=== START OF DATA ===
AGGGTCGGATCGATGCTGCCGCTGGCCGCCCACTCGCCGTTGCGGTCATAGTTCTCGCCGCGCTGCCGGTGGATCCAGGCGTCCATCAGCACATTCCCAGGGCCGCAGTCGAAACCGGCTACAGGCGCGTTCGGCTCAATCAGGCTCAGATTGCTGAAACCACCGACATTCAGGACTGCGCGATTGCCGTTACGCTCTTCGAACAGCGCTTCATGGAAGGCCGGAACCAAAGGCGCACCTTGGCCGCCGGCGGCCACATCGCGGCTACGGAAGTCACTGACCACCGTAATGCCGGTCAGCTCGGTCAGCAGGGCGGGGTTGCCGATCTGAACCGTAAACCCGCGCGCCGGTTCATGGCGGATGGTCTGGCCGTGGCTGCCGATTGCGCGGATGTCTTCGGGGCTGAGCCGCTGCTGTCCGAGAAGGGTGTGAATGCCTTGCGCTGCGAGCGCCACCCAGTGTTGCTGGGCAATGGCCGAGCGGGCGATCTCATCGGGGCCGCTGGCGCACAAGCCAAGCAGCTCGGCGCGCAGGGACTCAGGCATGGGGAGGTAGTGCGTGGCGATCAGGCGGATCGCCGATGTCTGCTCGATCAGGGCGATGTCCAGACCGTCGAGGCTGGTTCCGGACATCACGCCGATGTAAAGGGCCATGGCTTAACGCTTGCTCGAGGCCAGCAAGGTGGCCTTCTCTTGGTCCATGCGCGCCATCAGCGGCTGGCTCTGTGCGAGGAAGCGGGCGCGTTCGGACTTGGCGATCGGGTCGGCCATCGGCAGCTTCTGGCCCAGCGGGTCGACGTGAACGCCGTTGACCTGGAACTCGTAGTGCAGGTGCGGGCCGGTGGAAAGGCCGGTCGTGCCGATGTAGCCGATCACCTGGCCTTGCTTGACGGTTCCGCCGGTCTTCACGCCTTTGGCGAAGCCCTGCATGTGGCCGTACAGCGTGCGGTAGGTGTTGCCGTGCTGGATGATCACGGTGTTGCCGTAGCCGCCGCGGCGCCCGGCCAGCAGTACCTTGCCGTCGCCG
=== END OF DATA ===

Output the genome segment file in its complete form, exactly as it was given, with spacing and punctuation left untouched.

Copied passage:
AGGGTCGGATCGATGCTGCCGCTGGCCGCCCACTCGCCGTTGCGGTCATAGTTCTCGCCGCGCTGCCGGTGGATCCAGGCGTCCATCAGCACATTCCCAGGGCCGCAGTCGAAACCGGCTACAGGCGCGTTCGGCTCAATCAGGCTCAGATTGCTGAAACCACCGACATTCAGGACTGCGCGATTGCCGTTACGCTCTTCGAACAGCGCTTCATGGAAGGCCGGAACCAAAGGCGCACCTTGGCCGCCGGCGGCCACATCGCGGCTACGGAAGTCACTGACCACCGTAATGCCGGTCAGCTCGGTCAGCAGGGCGGGGTTGCCGATCTGAACCGTAAACCCGCGCGCCGGTTCATGGCGGATGGTCTGGCCGTGGCTGCCGATTGCGCGGATGTCTTCGGGGCTGAGCCGCTGCTGTCCGAGAAGGGTGTGAATGCCTTGCGCTGCGAGCGCCACCCAGTGTTGCTGGGCAATGGCCGAGCGGGCGATCTCATCGGGGCCGCTGGCGCACAAGCCAAGCAGCTCGGCGCGCAGGGACTCAGGCATGGGGAGGTAGTGCGTGGCGATCAGGCGGATCGCCGATGTCTGCTCGATCAGGGCGATGTCCAGACCGTCGAGGCTGGTTCCGGACATCACGCCGATGTAAAGGGCCATGGCTTAACGCTTGCTCGAGGCCAGCAAGGTGGCCTTCTCTTGGTCCATGCGCGCCATCAGCGGCTGGCTCTGTGCGAGGAAGCGGGCGCGTTCGGACTTGGCGATCGGGTCGGCCATCGGCAGCTTCTGGCCCAGCGGGTCGACGTGAACGCCGTTGACCTGGAACTCGTAGTGCAGGTGCGGGCCGGTGGAAAGGCCGGTCGTGCCGATGTAGCCGATCACCTGGCCTTGCTTGACGGTTCCGCCGGTCTTCACGCCTTTGGCGAAGCCCTGCATGTGGCCGTACAGCGTGCGGTAGGTGTTGCCGTGCTGGATGATCACGGTGTTGCCGTAGCCGCCGCGGCGCCCGGCCAGCAGTACCTTGCCGTCGCCG